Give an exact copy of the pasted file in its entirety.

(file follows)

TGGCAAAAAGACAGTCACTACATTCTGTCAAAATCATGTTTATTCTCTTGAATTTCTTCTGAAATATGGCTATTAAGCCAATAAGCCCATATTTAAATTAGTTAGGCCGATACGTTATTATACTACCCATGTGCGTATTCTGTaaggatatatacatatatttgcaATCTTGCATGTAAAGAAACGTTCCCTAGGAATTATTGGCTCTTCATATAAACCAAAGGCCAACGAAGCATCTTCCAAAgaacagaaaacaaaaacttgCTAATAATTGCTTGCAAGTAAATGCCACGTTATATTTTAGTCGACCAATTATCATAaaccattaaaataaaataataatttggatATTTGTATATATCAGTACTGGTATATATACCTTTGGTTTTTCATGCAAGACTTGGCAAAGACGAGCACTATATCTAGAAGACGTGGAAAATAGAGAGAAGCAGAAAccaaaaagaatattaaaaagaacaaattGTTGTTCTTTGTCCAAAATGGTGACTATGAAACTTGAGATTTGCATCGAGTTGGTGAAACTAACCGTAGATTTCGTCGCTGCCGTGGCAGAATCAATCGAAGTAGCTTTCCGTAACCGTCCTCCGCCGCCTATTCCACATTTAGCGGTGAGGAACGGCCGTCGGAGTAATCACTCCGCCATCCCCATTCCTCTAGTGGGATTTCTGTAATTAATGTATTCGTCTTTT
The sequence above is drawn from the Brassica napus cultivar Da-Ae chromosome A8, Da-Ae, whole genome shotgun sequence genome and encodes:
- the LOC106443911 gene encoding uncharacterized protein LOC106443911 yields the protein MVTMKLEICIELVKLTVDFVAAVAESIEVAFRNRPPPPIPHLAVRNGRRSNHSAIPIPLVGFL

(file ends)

TGGCAAAAAGACAGTCACTACATTCTGTCAAAATCATGTTTATTCTCTTGAATTTCTTCTGAAATATGGCTATTAAGCCAATAAGCCCATATTTAAATTAGTTAGGCCGATACGTTATTATACTACCCATGTGCGTATTCTGTaaggatatatacatatatttgcaATCTTGCATGTAAAGAAACGTTCCCTAGGAATTATTGGCTCTTCATATAAACCAAAGGCCAACGAAGCATCTTCCAAAgaacagaaaacaaaaacttgCTAATAATTGCTTGCAAGTAAATGCCACGTTATATTTTAGTCGACCAATTATCATAaaccattaaaataaaataataatttggatATTTGTATATATCAGTACTGGTATATATACCTTTGGTTTTTCATGCAAGACTTGGCAAAGACGAGCACTATATCTAGAAGACGTGGAAAATAGAGAGAAGCAGAAAccaaaaagaatattaaaaagaacaaattGTTGTTCTTTGTCCAAAATGGTGACTATGAAACTTGAGATTTGCATCGAGTTGGTGAAACTAACCGTAGATTTCGTCGCTGCCGTGGCAGAATCAATCGAAGTAGCTTTCCGTAACCGTCCTCCGCCGCCTATTCCACATTTAGCGGTGAGGAACGGCCGTCGGAGTAATCACTCCGCCATCCCCATTCCTCTAGTGGGATTTCTGTAATTAATGTATTCGTCTTTT
The sequence above is drawn from the Brassica napus cultivar Da-Ae chromosome A8, Da-Ae, whole genome shotgun sequence genome and encodes:
- the LOC106443911 gene encoding uncharacterized protein LOC106443911 yields the protein MVTMKLEICIELVKLTVDFVAAVAESIEVAFRNRPPPPIPHLAVRNGRRSNHSAIPIPLVGFL